Our contributors explain how they use marketing as a tool to both generate and maintain business.
Managing Director, Autosupplies (Chesterfield)
Over the past few years, marketing and promoting Autosupplies is something we’ve dedicated more time to, and for us it’s really starting to pay off. We’ve also been shortlisted for and won several industry awards, which has helped raise our profile and generate a lot of new business.
Promoting your garage or factor business isn’t rocket science or a fine art, but it’s something business owners tend to struggle with as it demands their time, whether it’s managing their Twitter account or mailing out their latest promotions to their customer base. A useful avenue to go down is harnessing the power of the trade press by sending a press release with details about any promotions you’re running.
We’re using the professional services of a marketing and communications agency, which is helping to position us as a trusted name, not just with the public but also in the trade. While this requires a little investment, the returns can without doubt outweigh the costs.
Talking to our customers is really important to us, so it’s definitely worthwhile making that commitment – whether via social media or a monthly e-newsletter. We’ve also not been afraid of a bit of self-promotion. The customer has always been the priority for us; something that we’ve always stuck to as we’ve grown the business, and if you’re doing something right and doing it well, this is your unique sales proposition. It may sound like a cliché, but our message is simply that we love what we do, which comes across when we meet with or call our customers, which then extends to our marketing communications. Our website says: ‘You will find our enthusiasm is hard to match elsewhere’ and we resolutely stand by that.
Owners shouldn’t hide their light under a bushel and be afraid of a bit of self- promotion if their business is doing well or customers are giving positive feedback.
People want to know where and how they will receive good, old-fashioned customer service. It’s something that gets overlooked by too many businesses nowadays and custom is often taken for granted. It’s the lifeblood of any business.
Proprietor, Scotlands Ash Garage
I’d say one thing a garage business needs to do in terms of marketing is first and foremost, get the basics right. Our website has been updated so it doesn’t look prehistoric, it’s easy for visitors to navigate around and it demonstrates clearly what our offering is. Some garages don’t even have a website, so I’d strongly recommend they have some form of an online presence, even if it’s just a Facebook page.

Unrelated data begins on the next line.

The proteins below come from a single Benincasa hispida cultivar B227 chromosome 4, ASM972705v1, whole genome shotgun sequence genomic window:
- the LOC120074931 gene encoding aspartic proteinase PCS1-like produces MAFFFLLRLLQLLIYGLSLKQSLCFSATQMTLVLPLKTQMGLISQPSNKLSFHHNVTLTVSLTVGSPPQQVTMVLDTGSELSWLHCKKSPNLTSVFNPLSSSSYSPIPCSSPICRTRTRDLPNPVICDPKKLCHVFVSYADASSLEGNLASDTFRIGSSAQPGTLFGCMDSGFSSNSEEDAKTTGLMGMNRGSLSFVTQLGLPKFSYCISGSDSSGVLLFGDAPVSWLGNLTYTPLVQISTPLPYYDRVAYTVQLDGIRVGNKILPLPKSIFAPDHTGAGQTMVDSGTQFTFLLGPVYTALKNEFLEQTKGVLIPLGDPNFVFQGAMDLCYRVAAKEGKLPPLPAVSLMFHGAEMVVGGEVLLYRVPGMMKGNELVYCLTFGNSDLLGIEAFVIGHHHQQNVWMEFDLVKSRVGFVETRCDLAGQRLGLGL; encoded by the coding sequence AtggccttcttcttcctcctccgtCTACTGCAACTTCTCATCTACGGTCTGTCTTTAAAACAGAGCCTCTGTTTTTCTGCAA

Scotlands Ash Garage is a family-run business, and what makes us stand out is that we’re honest and add value through our expertise. Transparency with our customers is key; they know exactly what they’re paying for and what the problem is, but above all, we go that extra step with advice.
Demonstrating your expertise as a garage business or an individual is a hugely effective marketing tool. For instance, a customer may have booked in their vehicle for an MOT or service, but can you upsell with a TerraClean, DPF clean or air-con re-gas?
Modern life is placing more demands on people, so what we’ve done is respond to that and become as flexible as we can be to accommodate today’s customers. We’re open from 6.30am for MOTs and we offer a guaranteed courtesy car with every service; we reckon we own the largest courtesy car fleet in Oxfordshire.
This is something we’re particularly proud of, and as a result, our business is growing, with new customers coming in all the time. It shows that providing an extra service like this can make all the difference – it’s all about boosting the customer experience.
Some garage businesses might want to consider being less rigid with their opening times. It’s a business opportunity waiting to be seized as there will always be the need for services outside the normal working hours. Also, let people know you’re extending your hours – either via social media, an advert in the local paper or via e-newsletter to your customer database.
Every garage should have a human touch; it can be harnessed to great effect through some simple marketing.